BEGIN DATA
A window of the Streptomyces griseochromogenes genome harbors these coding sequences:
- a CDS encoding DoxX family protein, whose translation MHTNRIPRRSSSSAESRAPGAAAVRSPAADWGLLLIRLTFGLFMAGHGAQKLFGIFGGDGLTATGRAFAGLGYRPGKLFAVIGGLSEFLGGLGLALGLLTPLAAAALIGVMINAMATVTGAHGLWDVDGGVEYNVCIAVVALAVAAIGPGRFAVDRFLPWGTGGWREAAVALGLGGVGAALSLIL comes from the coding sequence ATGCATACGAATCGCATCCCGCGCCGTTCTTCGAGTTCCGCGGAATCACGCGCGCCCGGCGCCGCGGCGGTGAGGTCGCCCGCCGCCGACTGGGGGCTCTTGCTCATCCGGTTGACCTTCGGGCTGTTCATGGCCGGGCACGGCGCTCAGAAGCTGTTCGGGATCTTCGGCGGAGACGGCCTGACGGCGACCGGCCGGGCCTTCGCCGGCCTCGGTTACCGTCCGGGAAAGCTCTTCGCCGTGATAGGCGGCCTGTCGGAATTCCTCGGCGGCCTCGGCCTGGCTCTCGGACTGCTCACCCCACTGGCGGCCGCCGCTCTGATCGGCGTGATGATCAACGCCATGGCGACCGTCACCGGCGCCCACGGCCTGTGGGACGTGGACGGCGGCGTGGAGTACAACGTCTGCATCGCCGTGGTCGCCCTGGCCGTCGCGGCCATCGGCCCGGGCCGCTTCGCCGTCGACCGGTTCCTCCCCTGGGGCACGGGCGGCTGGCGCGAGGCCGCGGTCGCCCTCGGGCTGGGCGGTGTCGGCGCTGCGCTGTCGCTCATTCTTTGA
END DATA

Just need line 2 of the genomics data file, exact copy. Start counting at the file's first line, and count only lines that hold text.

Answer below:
- a CDS encoding DoxX family protein, whose translation MHTNRIPRRSSSSAESRAPGAAAVRSPAADWGLLLIRLTFGLFMAGHGAQKLFGIFGGDGLTATGRAFAGLGYRPGKLFAVIGGLSEFLGGLGLALGLLTPLAAAALIGVMINAMATVTGAHGLWDVDGGVEYNVCIAVVALAVAAIGPGRFAVDRFLPWGTGGWREAAVALGLGGVGAALSLIL comes from the coding sequence ATGCATACGAATCGCATCCCGCGCCGTTCTTCGAGTTCCGCGGAATCACGCGCGCCCGGCGCCGCGGCGGTGAGGTCGCCCGCCGCCGACTGGGGGCTCTTGCTCATCCGGTTGACCTTCGGGCTGTTCATGGCCGGGCACGGCGCTCAGAAGCTGTTCGGGATCTTCGGCGGAGACGGCCTGACGGCGACCGGCCGGGCCTTCGCCGGCCTCGGTTACCGTCCGGGAAAGCTCTTCGCCGTGATAGGCGGCCTGTCGGAATTCCTCGGCGGCCTCGGCCTGGCTCTCGGACTGCTCACCCCACTGGCGGCCGCCGCTCTGATCGGCGTGATGATCAACGCCATGGCGACCGTCACCGGCGCCCACGGCCTGTGGGACGTGGACGGCGGCGTGGAGTACAACGTCTGCATCGCCGTGGTCGCCCTGGCCGTCGCGGCCATCGGCCCGGGCCGCTTCGCCGTCGACCGGTTCCTCCCCTGGGGCACGGGCGGCTGGCGCGAGGCCGCGGTCGCCCTCGGGCTGGGCGGTGTCGGCGCTGCGCTGTCGCTCATTCTTTGA